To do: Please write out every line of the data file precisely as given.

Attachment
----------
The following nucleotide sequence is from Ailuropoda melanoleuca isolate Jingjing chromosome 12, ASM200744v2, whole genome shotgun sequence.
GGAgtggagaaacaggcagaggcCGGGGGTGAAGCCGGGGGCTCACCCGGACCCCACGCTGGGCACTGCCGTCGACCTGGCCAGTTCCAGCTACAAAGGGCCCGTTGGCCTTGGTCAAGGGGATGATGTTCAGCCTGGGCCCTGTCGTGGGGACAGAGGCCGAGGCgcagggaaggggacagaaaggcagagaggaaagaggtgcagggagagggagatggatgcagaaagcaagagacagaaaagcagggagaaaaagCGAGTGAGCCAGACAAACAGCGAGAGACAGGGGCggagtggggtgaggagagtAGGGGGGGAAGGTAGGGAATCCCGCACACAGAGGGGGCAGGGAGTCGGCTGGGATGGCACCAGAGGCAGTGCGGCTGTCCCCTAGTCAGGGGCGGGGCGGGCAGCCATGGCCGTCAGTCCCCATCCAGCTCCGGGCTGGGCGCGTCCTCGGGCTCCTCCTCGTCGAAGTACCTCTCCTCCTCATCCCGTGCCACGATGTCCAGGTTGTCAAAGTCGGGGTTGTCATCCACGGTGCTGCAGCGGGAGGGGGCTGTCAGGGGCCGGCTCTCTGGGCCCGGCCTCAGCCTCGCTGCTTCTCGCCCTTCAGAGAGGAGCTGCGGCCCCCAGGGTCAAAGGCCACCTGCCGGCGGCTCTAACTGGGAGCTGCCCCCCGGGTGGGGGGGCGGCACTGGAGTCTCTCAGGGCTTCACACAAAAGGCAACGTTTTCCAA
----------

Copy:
The following nucleotide sequence is from Ailuropoda melanoleuca isolate Jingjing chromosome 12, ASM200744v2, whole genome shotgun sequence.
GGAgtggagaaacaggcagaggcCGGGGGTGAAGCCGGGGGCTCACCCGGACCCCACGCTGGGCACTGCCGTCGACCTGGCCAGTTCCAGCTACAAAGGGCCCGTTGGCCTTGGTCAAGGGGATGATGTTCAGCCTGGGCCCTGTCGTGGGGACAGAGGCCGAGGCgcagggaaggggacagaaaggcagagaggaaagaggtgcagggagagggagatggatgcagaaagcaagagacagaaaagcagggagaaaaagCGAGTGAGCCAGACAAACAGCGAGAGACAGGGGCggagtggggtgaggagagtAGGGGGGGAAGGTAGGGAATCCCGCACACAGAGGGGGCAGGGAGTCGGCTGGGATGGCACCAGAGGCAGTGCGGCTGTCCCCTAGTCAGGGGCGGGGCGGGCAGCCATGGCCGTCAGTCCCCATCCAGCTCCGGGCTGGGCGCGTCCTCGGGCTCCTCCTCGTCGAAGTACCTCTCCTCCTCATCCCGTGCCACGATGTCCAGGTTGTCAAAGTCGGGGTTGTCATCCACGGTGCTGCAGCGGGAGGGGGCTGTCAGGGGCCGGCTCTCTGGGCCCGGCCTCAGCCTCGCTGCTTCTCGCCCTTCAGAGAGGAGCTGCGGCCCCCAGGGTCAAAGGCCACCTGCCGGCGGCTCTAACTGGGAGCTGCCCCCCGGGTGGGGGGGCGGCACTGGAGTCTCTCAGGGCTTCACACAAAAGGCAACGTTTTCCAA